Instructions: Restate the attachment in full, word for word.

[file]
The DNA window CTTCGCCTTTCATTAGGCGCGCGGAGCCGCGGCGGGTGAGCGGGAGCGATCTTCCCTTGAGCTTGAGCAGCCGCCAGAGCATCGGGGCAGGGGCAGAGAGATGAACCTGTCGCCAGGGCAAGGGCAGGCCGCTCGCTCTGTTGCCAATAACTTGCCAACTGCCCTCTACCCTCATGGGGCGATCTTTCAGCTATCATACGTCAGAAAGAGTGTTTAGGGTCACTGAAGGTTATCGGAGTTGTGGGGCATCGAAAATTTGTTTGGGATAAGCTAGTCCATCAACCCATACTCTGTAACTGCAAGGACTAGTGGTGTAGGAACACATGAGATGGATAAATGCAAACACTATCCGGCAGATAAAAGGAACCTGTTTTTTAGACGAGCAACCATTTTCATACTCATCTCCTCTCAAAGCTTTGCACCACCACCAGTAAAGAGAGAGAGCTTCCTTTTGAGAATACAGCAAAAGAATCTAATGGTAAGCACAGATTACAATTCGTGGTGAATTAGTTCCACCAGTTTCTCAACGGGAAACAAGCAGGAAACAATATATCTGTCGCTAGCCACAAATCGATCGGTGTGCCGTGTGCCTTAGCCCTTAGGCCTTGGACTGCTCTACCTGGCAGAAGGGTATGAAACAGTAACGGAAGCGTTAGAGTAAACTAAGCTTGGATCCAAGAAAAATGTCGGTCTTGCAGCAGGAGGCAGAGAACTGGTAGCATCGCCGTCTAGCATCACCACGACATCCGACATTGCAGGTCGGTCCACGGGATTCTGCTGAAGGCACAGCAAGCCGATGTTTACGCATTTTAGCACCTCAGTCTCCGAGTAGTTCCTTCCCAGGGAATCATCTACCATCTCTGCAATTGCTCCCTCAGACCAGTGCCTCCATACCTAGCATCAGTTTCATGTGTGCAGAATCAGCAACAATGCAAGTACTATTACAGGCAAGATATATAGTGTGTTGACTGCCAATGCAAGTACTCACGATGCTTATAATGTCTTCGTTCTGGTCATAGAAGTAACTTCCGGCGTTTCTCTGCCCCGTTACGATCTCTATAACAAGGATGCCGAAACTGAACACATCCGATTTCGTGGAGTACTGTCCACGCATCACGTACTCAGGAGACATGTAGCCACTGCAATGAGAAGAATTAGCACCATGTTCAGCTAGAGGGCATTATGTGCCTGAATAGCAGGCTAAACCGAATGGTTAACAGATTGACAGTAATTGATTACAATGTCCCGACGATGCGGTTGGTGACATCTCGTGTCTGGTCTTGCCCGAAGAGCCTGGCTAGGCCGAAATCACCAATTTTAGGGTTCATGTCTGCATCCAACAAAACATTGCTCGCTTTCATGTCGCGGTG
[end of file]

The DNA window CTTCGCCTTTCATTAGGCGCGCGGAGCCGCGGCGGGTGAGCGGGAGCGATCTTCCCTTGAGCTTGAGCAGCCGCCAGAGCATCGGGGCAGGGGCAGAGAGATGAACCTGTCGCCAGGGCAAGGGCAGGCCGCTCGCTCTGTTGCCAATAACTTGCCAACTGCCCTCTACCCTCATGGGGCGATCTTTCAGCTATCATACGTCAGAAAGAGTGTTTAGGGTCACTGAAGGTTATCGGAGTTGTGGGGCATCGAAAATTTGTTTGGGATAAGCTAGTCCATCAACCCATACTCTGTAACTGCAAGGACTAGTGGTGTAGGAACACATGAGATGGATAAATGCAAACACTATCCGGCAGATAAAAGGAACCTGTTTTTTAGACGAGCAACCATTTTCATACTCATCTCCTCTCAAAGCTTTGCACCACCACCAGTAAAGAGAGAGAGCTTCCTTTTGAGAATACAGCAAAAGAATCTAATGGTAAGCACAGATTACAATTCGTGGTGAATTAGTTCCACCAGTTTCTCAACGGGAAACAAGCAGGAAACAATATATCTGTCGCTAGCCACAAATCGATCGGTGTGCCGTGTGCCTTAGCCCTTAGGCCTTGGACTGCTCTACCTGGCAGAAGGGTATGAAACAGTAACGGAAGCGTTAGAGTAAACTAAGCTTGGATCCAAGAAAAATGTCGGTCTTGCAGCAGGAGGCAGAGAACTGGTAGCATCGCCGTCTAGCATCACCACGACATCCGACATTGCAGGTCGGTCCACGGGATTCTGCTGAAGGCACAGCAAGCCGATGTTTACGCATTTTAGCACCTCAGTCTCCGAGTAGTTCCTTCCCAGGGAATCATCTACCATCTCTGCAATTGCTCCCTCAGACCAGTGCCTCCATACCTAGCATCAGTTTCATGTGTGCAGAATCAGCAACAATGCAAGTACTATTACAGGCAAGATATATAGTGTGTTGACTGCCAATGCAAGTACTCACGATGCTTATAATGTCTTCGTTCTGGTCATAGAAGTAACTTCCGGCGTTTCTCTGCCCCGTTACGATCTCTATAACAAGGATGCCGAAACTGAACACATCCGATTTCGTGGAGTACTGTCCACGCATCACGTACTCAGGAGACATGTAGCCACTGCAATGAGAAGAATTAGCACCATGTTCAGCTAGAGGGCATTATGTGCCTGAATAGCAGGCTAAACCGAATGGTTAACAGATTGACAGTAATTGATTACAATGTCCCGACGATGCGGTTGGTGACATCTCGTGTCTGGTCTTGCCCGAAGAGCCTGGCTAGGCCGAAATCACCAATTTTAGGGTTCATGTCTGCATCCAACAAAACATTGCTCGCTTTCATGTCGCGGTG